Dwight Eisenhower was re-elected president over Adlai Stevenson in a Republican landslide in 1956. John Kennedy won a cliffhanger over Richard Nixon in 1960. Lyndon Johnson walloped Barry Goldwater in a Democratic landslide in 1964.
A half-century later, we can say this: Those obscure links to a sports result that pundits like to suggest can foretell the outcome of a presidential election … none applied to the Gophers baseball team.
Dick Siebert’s Gophers claimed the championship of the College World Series in 1956, 1960 and 1964. And the country’s electorate followed with conflicting results.
“We didn’t really think about an election year being good luck for us until we made it to Omaha in ’64,” first baseman Bill Davis said. “That’s when people started mentioning it.”
Jerry Kindall was a star infielder with the 1956 Gophers. He received a $50,000 signing bonus that put him on the Chicago Cubs roster for 1957. Cubs manager Bob Scheffing had this question for Kindall in spring training:
“How does a team from Minnesota, from up there in the snow, put together a team that can win the College World Series?”
All these decades later, the three championships have to be more of a mystery to followers of big-time college baseball than the first one was to Scheffing. In the 50 years since the Gophers won their third title, there has been only one more champion from America’s snow belt, and that was Ohio State in 1966.
Siebert not only won the three titles in nine winter-shortened baseball seasons, but he did so with rosters that were 95 percent (or higher) home-state players. A panel of those players assembled at the Gophers’ new Siebert Field recently to answer the question:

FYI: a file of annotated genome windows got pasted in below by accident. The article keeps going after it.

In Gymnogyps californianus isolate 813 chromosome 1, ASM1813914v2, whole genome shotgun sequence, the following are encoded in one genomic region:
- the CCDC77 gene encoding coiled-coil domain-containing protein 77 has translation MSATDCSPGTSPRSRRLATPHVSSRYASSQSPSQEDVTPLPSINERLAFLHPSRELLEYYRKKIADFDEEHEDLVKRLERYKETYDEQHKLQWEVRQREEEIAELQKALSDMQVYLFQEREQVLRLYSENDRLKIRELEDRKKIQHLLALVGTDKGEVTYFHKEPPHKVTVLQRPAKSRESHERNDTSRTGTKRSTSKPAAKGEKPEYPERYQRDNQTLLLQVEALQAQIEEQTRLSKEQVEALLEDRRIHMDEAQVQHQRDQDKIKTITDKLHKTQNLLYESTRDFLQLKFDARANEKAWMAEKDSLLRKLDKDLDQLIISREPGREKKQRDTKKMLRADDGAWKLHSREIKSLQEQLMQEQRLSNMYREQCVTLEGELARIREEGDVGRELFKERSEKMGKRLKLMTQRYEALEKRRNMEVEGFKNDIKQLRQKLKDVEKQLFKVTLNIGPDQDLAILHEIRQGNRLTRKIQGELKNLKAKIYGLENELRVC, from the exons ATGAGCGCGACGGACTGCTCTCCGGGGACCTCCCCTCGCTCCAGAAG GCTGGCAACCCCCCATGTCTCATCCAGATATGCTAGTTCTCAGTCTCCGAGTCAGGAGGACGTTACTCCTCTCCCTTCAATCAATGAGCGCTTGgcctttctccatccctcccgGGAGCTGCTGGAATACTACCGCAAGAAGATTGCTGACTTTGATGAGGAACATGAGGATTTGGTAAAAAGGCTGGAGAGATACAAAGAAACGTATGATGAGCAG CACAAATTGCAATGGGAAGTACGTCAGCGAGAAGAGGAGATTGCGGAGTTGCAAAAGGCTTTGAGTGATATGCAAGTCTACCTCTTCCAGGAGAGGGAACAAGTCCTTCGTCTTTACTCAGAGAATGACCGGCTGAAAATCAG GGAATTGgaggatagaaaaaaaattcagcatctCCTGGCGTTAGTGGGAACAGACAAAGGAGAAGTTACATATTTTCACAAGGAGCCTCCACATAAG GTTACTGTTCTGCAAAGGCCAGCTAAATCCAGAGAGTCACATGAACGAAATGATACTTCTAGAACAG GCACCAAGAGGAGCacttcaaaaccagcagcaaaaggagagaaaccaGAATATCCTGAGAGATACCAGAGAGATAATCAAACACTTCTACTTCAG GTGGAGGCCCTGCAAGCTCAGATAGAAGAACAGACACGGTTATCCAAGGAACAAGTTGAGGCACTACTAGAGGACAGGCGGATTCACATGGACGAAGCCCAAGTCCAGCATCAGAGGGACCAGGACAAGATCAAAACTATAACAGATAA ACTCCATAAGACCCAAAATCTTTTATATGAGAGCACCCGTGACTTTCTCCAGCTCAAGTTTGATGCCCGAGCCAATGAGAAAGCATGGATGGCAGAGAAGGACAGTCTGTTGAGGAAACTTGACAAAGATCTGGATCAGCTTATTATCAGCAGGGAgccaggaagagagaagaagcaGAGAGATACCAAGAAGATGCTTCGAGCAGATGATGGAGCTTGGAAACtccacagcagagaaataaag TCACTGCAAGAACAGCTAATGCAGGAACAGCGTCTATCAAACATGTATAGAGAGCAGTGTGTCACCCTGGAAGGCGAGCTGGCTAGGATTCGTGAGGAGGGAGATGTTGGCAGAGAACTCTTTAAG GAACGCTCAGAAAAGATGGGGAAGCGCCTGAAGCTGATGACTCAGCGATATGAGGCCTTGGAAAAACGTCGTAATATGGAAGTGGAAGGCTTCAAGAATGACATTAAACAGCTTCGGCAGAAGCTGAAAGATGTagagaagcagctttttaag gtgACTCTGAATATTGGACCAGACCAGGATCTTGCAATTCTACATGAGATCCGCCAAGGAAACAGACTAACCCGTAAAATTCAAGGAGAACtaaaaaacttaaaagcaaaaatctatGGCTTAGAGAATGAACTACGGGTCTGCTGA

How did Dick Siebert, known as the Chief, and his players make this happen?
The group included pitcher Jerry Thomas, first baseman Doug Gillen and third baseman Jack McCartan from the 1956 team; pitching star Jim Rantz from the 1960 team; and Davis and third baseman Jerry Cawley from the 1964 team.
What was the Siebert formula?
Thomas: “This might sound simple, but it started with teaching fundamentals. I can attest to this, because I played four years of pro ball, and wasn’t taught one thing that I did not already know from playing for Dick Siebert.”
Davis: “We started every day working on game situations and making the right play. Even in an unpredictable game like baseball, there wasn’t much we faced that we weren’t prepared to handle.”
Gillen: “The five-man infield … we did that regularly to defend against a sacrifice bunt. Chief would make a signal, an outfielder would come in to play first base, and the first baseman and third baseman would come in and stand right on top of the hitter.
“I remember doing that with [Ohio State’s] Frank Howard at the plate. He was what, 6-foot-8? That was no fun.”
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Rantz said there was also this: Siebert’s relentless search in Minnesota and near its borders for players who could help the Gophers. Siebert still would be looking for players in the summer, in American Legion or amateur tournaments.
Rantz, a standout hockey player and pitcher at St. Paul Washington, had not heard a word from Siebert as a high school senior.
“I was pitching in a tournament that summer, and Siebert just showed up in the stands,” Rantz said. “That was the first time I talked to him about playing baseball at the U.”
Rantz played hockey for John Mariucci and baseball for Siebert at Minnesota. That’s another remarkable contrast from today: the number of two-sport Gophers who were major contributors to the baseball championships.
McCartan was a standout goaltender (and the hero of the 1960 U.S. Olympic gold medalists) and a slugging third baseman for the ’56 champs. Shorty Cochran and Dean Maas were noted football players.